Despite the rain, we still managed to have fun in nature - in fact it made the bluebells smell even more amazing!


Will keeping himself busy making 'Teapot Lodge' in Teapot wood - I can fit in it haha!



I wish I caught Will's face when he first pulled this out of the ground on the Bushcraft session! It's the biggest pignut we've ever found and tasted yummy :-).


Fraser's lovely Hazel wand, complete with gems and a spiralling snake.
 
 
We got some bats on the Dusk Walk, unfortunately the midges too but the bats love 'em. This means we will be starting the bat walks next week.



Bushcraft at Forest Hills and Tigh Mor

We have started to do Bushcraft & Survival walks at both Forest Hills and Tigh Mor.  At Forest Hills we offer session for all ages on a Monday, Tigh Mor is just for the adults and older kids on a Thursday outside of school holidays (Arthur will continue to offer kids bushcraft during the holidays at Tigh Mor) . 

We were joined by a lovely couple at Forest Hills braving the rain (which died off thankfully) on Monday who seemed quite impressed at all the wild foods that are out already. Lots even on the roadside and along country lanes. I think they are looking forward to showing their nephew what they had learned as he is bushcraft mad apparently!
Thursday we were joined by five lovely eager to learn adults and young Brendan with his Batman figure for added enjoyment at Tigh Mor.

Will over ran a bit again, sorry, I can't stop his passion for this session whilst he is in full flow!

Daisy, or the Day's Eye. Edible and good used as an astringent.

Pignut, not Daisy the dog (although she is a bit like a hairy piglet), but something to look out for as it is just starting to come out up here in the Trossachs.  Dig down following the stem and at a 90 degree angle you will find a nut, edible and really scrummy.  Nothing to bark at really so get grubbing for nuts!!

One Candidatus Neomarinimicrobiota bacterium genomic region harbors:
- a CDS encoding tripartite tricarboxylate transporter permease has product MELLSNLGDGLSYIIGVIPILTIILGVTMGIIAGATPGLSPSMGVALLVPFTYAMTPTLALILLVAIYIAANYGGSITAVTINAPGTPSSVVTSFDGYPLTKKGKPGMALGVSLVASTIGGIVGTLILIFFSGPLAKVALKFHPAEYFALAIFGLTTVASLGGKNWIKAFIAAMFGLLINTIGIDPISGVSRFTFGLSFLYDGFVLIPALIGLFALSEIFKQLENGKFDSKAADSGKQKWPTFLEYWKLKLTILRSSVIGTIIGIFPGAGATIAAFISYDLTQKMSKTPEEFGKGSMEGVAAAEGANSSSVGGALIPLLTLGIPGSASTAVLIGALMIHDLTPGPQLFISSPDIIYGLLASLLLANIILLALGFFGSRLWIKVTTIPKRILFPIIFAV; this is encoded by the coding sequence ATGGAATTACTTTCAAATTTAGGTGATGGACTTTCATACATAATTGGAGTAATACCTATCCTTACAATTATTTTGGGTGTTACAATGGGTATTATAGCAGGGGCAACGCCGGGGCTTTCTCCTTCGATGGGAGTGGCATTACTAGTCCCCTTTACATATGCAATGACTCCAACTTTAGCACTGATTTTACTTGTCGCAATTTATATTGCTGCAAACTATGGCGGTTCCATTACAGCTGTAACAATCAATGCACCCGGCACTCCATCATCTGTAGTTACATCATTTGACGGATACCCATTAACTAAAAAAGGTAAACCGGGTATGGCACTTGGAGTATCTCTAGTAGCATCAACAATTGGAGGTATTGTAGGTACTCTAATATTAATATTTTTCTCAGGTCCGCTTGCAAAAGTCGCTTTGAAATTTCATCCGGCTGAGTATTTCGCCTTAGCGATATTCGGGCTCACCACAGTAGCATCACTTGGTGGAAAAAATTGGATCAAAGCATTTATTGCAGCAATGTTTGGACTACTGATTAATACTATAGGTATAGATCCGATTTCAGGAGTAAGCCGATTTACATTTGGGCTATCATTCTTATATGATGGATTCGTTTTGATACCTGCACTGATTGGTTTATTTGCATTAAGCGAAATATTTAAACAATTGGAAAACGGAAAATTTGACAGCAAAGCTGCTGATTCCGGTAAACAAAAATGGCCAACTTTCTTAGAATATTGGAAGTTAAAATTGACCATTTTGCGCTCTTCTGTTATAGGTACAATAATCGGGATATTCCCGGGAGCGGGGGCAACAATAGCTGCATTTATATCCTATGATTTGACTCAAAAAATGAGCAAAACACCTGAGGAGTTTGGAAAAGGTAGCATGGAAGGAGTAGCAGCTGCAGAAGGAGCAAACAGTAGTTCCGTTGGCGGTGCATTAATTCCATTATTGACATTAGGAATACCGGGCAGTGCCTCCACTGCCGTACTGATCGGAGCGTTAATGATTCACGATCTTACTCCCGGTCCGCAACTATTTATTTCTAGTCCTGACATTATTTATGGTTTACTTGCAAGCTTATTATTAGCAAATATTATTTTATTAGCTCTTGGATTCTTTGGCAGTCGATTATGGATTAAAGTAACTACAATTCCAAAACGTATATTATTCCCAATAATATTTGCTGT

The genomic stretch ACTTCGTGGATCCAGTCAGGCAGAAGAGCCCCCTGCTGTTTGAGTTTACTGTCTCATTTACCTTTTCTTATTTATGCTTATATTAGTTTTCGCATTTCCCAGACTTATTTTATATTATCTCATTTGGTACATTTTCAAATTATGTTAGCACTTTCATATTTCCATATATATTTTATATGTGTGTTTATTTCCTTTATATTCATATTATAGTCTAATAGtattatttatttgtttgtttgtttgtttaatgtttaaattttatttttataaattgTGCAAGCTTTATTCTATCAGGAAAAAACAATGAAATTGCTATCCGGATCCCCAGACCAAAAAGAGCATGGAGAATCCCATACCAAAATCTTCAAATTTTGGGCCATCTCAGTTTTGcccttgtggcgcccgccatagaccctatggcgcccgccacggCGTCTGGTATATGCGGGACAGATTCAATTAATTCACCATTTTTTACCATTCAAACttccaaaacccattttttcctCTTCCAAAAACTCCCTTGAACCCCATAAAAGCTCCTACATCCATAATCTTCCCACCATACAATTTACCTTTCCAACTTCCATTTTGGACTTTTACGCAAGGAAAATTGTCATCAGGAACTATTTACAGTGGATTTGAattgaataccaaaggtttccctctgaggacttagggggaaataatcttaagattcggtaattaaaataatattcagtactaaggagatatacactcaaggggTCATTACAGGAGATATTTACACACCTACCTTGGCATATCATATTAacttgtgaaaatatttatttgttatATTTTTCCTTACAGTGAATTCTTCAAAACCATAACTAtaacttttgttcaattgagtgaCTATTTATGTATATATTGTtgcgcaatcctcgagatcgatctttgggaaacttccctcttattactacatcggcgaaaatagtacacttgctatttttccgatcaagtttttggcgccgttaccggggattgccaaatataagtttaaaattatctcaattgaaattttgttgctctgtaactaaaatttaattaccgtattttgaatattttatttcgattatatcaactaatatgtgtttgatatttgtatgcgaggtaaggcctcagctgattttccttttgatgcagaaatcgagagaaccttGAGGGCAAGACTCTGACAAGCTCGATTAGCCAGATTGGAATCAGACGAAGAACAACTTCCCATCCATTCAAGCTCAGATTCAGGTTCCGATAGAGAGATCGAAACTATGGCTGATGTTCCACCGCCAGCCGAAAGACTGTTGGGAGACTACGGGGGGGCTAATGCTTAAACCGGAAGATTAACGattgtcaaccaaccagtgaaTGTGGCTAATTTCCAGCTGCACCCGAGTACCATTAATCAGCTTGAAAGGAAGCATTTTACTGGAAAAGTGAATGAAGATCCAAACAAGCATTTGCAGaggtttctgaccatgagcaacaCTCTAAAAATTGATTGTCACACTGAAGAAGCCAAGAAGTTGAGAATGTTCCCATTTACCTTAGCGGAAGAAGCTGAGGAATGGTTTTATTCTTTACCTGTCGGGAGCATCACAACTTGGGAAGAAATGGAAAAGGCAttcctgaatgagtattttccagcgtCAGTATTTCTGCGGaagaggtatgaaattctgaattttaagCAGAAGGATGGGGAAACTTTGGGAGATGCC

Woodland Survival

Will was back out today with his favourite session being all bushcrafty again!

So much to eat just on the campsite; stinging nettles, rosebay willow herb, rasberries, blaeberries, bilberries, hawthorn, common sorrel....

Hazel nuts are nearly ready - 50% more protein than eggs! No wonder the RED squirrels love them :-)

Bracken or fern? Thomas loved the soft rush Chinese chewing gum - very odd lad! 

How to avoid the bugs when drinking that all important water in the woods! 

Toadstools everywhere in the Douglas Fir wood (a notable set of trees recorded by me as featured on The Woodland Trust's Ancient Tree Trail). Fungi - if in doubt, leave it out. This one is Panther Cap and poisonous!

 
 Survival kit list check at Lemahamish Pool

My girly pink survival kit is developing nicely, see it's not just for boys :-) Yes that is a nail file!


The trusty fire steel when you haven't time to rub wood together! 

Safety first - Will shows how to safely get a fire using cotton wool with something that's more familiar at the dentist, plus some other magic liquid.....

Booomb! 

And what on earth is this - it's tiny and cauliflower-like growing on moss on a hazel tree?